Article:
One man's device may push aside pesticides and chemicals used on plants and crops to remove bugs. Well, maybe not quite yet, but the inventive and upcycled device the man put together sure is effective.
The device itself is used to brush off Colorado potato beetle, also known as the Colorado beetle, off of the man's crop, which was infested with the little six-legged bright creatures. These are a pest to potato crops, so it's somewhat of a joy to watch them wriggling around in their thousands in this man's contraption.
What is the device?
Good question. It's a makeshift device that seems to have been built entirely from what the crop-owner had lying around his barn: an old bicycle wheel and handlebar, a tin box, two broom heads, and some metal bars to keep everything together. And voila!
If the device sounds dubious, think again. When you watch it in motion it truly does the trick, and it does it seemingly very well as the Colorado beetles seem to gather in the thousands in his tin box.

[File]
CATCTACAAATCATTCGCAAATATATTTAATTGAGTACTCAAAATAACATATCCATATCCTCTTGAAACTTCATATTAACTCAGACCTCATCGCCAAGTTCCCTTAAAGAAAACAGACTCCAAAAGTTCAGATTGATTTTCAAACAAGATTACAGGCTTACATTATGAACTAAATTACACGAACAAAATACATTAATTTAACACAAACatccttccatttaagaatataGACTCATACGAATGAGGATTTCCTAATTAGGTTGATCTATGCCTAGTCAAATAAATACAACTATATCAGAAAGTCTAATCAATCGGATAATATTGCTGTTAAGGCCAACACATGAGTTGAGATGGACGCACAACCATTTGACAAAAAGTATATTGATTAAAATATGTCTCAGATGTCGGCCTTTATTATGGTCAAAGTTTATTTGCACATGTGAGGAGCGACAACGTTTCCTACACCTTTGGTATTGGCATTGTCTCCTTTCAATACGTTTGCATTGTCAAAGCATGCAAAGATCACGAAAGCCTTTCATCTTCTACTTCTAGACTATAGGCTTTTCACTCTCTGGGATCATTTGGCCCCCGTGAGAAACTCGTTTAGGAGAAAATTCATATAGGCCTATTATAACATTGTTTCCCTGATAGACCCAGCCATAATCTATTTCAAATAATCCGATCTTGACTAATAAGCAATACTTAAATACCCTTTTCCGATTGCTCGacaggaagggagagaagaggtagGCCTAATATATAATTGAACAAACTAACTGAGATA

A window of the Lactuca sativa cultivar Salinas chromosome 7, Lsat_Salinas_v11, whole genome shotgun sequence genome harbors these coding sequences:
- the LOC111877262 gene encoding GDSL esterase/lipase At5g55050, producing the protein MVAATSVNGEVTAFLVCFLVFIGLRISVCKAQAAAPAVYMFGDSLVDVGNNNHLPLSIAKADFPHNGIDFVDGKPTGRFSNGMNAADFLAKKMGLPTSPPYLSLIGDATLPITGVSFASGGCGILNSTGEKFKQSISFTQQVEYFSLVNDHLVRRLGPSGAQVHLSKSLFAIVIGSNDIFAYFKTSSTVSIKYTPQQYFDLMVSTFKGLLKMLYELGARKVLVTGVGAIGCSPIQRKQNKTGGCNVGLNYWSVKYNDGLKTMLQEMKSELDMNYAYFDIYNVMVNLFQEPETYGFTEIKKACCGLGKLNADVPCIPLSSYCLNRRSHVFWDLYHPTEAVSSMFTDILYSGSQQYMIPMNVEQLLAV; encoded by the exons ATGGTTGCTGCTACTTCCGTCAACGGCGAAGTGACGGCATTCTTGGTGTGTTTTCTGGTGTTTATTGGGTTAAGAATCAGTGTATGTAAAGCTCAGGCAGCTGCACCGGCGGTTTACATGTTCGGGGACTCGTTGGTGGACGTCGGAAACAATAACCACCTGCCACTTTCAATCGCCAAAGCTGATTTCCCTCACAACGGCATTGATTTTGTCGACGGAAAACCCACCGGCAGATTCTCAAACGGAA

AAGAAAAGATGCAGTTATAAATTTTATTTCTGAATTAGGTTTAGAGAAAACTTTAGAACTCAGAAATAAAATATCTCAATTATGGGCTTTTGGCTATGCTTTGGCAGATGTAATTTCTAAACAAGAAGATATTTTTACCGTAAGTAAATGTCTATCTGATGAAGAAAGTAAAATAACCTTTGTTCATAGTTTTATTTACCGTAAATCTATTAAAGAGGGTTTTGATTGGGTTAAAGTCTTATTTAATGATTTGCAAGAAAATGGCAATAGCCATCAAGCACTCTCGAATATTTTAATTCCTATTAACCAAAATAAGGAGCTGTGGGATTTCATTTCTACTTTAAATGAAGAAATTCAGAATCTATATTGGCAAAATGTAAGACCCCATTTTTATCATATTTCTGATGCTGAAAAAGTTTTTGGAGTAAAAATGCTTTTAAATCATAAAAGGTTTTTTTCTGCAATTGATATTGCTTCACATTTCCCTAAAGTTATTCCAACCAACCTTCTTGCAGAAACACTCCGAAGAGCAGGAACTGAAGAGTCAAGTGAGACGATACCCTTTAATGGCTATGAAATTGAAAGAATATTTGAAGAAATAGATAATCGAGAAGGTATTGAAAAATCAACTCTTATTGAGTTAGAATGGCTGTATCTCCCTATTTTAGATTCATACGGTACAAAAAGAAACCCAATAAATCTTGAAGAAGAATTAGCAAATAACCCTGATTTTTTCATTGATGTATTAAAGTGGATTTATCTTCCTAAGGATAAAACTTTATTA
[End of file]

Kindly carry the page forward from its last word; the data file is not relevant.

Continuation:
It appears to work by being pushed along the rows of crops thanks to the sturdy bicycle wheel and handlebar, then the two broom heads sweep over the crops dusting off the beetles into the tin box attached to the side of the contraption.
It's as simple and as ingenious as that.
What are Colorado potato beetles?
These pests are native to North America and are usually restricted and controlled using insecticides on crops. Their name says it all as their favorite crop to attack is the potato. They are, in fact, considered to be the most important insect defoliator of potatoes.
They can also attack tomato and eggplant crops. Their larvae are no exception, as these feed off the leaves, and their damage can even result in up to 100% of yield losses if the plant is damaged prior to tuber formation.
You do not want these small but mighty creatures in your crops.
The video showing off the man using his device over his crops has blown up on Reddit, with many users posting comments of awe, as well as recollections of when they themselves had to pick out Colorado beetles from their families' crops by hand. Many wish they had this type of device to help them back in the day!